8.4 The State party adds that the setting or context of article 15 of the Covenant is criminal law. The words "guilty", "criminal offence" and "offender" are evidence that when the word "penalty" is used in the context of article 15, what is meant is "criminal penalty". The State party finds unacceptable Mr. Van Duzen's proposition, that the word "penalty" in article 15 of the Covenant must be given a wide construction which would mean that article 15 would apply to administrative or disciplinary sanctions imposed by law as a consequence of criminal convictions.
8.5 The State party furthermore refers to a series of Canadian court decisions on the nature and effects of parole, its suspension or revocation. It also argues, quoting various authorities, that the Canadian process of sentencing permits flexibility with respect to forfeiture of parole. It points out that the last sentence of three years (plus forfeiture of parole) when the statutory maximum is 14 years, makes it possible to argue, in view of Mr. Van Duzen's criminal record, that the judge did take into consideration his forfeiture of parole. Also the role of the National Parole Board is discussed in this context.
8.6 The State party agrees with the alleged principle of interpretation referred to in paragraph 6.2 above, but is unable to find any ambiguity in article 15 of the Covenant because it is clearly restricted, it submits, to the field of criminal law. Therefore, the State party submits, the author cannot benefit from the presumption in favour of liberty.
8.7 In the light of the above, the State party submits that the Human Rights Committee ought to dismiss Mr. Van Duzen's communication. Article 15, it submits, deals with criminal penalties, while the process of parole is purely administrative, and therefore the Criminal Law Amendment Act 1977 cannot be regarded as providing a lighter penalty within the ambit of article 15.
9.1 On 2 June 1981 the author through his representative submitted observations under rule 93 (3) of the Committee's provisional rules of procedure in response to the State party's submission of 18 February 1981 under article 4 (2) of the Optional Protocol.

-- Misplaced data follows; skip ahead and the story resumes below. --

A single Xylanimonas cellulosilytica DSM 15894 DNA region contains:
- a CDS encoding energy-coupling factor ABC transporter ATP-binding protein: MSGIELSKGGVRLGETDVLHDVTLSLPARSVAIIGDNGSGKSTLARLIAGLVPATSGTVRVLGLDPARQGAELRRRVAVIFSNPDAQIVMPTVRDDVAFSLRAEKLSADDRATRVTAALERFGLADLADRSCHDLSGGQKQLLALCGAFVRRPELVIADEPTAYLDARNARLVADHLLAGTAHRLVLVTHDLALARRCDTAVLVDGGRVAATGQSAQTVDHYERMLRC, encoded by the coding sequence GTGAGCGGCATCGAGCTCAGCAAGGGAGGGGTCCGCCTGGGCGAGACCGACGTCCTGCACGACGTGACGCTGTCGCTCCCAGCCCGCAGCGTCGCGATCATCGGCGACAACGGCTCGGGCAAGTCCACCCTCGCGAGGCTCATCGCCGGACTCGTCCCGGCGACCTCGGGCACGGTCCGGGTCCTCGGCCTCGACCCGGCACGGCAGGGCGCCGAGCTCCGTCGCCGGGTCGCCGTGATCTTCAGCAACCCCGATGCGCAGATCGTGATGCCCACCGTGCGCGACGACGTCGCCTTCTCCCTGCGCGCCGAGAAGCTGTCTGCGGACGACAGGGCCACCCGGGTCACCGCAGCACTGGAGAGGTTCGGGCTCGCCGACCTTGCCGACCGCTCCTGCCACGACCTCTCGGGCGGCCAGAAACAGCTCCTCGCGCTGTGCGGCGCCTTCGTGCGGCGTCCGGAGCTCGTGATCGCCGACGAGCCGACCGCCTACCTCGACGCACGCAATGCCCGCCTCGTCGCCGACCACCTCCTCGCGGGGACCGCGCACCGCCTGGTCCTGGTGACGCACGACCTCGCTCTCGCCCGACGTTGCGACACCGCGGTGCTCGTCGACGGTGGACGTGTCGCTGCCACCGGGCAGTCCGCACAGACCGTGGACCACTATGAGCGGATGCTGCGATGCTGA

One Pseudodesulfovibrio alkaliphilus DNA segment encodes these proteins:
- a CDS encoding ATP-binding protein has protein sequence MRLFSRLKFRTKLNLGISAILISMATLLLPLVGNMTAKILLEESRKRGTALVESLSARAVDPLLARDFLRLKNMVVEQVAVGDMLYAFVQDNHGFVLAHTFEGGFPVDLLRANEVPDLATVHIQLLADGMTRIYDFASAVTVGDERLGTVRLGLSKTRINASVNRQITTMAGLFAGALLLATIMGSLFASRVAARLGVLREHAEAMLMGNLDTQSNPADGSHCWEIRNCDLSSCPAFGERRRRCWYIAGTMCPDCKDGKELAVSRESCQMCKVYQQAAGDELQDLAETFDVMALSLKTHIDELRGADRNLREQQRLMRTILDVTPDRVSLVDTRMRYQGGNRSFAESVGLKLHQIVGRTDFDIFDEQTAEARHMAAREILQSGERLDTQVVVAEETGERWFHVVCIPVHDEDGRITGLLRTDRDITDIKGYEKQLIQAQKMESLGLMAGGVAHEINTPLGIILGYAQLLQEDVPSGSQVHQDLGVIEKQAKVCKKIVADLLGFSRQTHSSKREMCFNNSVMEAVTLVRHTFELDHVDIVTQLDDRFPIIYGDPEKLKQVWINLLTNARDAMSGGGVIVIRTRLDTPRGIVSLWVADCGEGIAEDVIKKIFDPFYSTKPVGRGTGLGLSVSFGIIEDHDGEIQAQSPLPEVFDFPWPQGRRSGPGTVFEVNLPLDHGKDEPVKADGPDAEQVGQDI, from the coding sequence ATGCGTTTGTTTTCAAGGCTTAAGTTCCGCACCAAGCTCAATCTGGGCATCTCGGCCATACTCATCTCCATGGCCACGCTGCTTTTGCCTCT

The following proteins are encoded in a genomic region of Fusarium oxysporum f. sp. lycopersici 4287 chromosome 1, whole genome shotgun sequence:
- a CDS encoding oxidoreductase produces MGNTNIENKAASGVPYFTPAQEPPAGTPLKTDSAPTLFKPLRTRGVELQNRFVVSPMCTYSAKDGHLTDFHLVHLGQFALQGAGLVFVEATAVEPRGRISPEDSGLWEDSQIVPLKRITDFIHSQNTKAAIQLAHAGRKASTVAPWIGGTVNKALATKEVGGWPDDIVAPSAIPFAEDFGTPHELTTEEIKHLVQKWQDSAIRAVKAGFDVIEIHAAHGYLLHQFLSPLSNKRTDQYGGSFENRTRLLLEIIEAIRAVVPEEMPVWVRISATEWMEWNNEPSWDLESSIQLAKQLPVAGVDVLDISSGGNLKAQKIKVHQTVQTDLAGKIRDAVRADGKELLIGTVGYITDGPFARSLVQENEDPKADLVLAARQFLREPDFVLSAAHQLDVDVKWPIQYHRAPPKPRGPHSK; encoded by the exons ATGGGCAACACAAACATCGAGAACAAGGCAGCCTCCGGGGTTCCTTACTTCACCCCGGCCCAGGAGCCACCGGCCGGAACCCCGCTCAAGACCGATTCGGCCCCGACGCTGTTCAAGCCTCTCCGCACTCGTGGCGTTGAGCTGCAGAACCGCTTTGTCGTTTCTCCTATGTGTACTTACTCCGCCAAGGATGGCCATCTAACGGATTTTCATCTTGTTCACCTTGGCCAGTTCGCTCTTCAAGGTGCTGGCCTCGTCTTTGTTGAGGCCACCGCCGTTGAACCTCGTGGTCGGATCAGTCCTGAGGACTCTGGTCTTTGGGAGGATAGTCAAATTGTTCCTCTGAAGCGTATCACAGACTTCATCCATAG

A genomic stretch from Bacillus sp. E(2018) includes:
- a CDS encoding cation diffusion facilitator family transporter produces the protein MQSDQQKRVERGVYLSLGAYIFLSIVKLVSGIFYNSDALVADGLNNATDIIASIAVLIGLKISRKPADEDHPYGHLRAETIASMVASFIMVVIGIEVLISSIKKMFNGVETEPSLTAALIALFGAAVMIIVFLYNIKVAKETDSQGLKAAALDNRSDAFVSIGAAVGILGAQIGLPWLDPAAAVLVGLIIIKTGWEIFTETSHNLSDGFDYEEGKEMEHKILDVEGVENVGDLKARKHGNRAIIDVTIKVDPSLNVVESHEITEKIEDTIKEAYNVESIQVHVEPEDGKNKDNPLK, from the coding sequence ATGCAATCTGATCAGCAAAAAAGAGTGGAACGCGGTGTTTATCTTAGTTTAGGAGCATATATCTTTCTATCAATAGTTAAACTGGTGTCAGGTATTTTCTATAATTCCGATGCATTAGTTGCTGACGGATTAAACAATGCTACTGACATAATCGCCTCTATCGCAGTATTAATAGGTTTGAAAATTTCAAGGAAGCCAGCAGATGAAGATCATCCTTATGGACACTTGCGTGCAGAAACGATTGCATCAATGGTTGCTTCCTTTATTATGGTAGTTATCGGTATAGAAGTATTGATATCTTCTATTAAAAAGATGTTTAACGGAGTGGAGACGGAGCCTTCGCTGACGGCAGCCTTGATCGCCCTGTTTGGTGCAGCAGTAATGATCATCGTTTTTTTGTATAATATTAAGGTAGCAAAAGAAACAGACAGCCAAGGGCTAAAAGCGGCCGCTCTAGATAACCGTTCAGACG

9.2 The author observes that in article 15 (1) the word "criminal" is associated with "offence" and not with "penalty". The State party's attempt to narrow the meaning of "penalty" is not supported by the words of the article. It is submitted that if the offence is criminal within the meaning of the article, any penalty for the offence is a penalty within the meaning of the article. The State party admits that forfeiture and revocation of parole were penalties and that revocation continues to be a penalty, but tries to divide penalties into categories for which it has no authority in the words of the article, in precedent or in reason.
9.3 The author maintains in his submission that the word "penalty" is not confined to a "criminal penalty", as defined by the State party, and is consistent not only with the language of article 15 (1) but also with judicial and other usage in the Englishspeaking world.
9.4 The penalty of forfeiture or revocation of parole, he states, is an integral
part of the penal process resulting from conviction and imposition of a sentence
of imprisonment and enforced by the agencies executing that sentence. The Penitentiary
Service, the National Parole Board and the National Parole Service are all under
the jurisdiction of the Solicitor-General of Canada, and the Penitentiary Service
and the National Parole Service are branches of the Correctional Service of
Canada, under the jurisdiction and administrative direction
and control of the Commissioner of Corrections.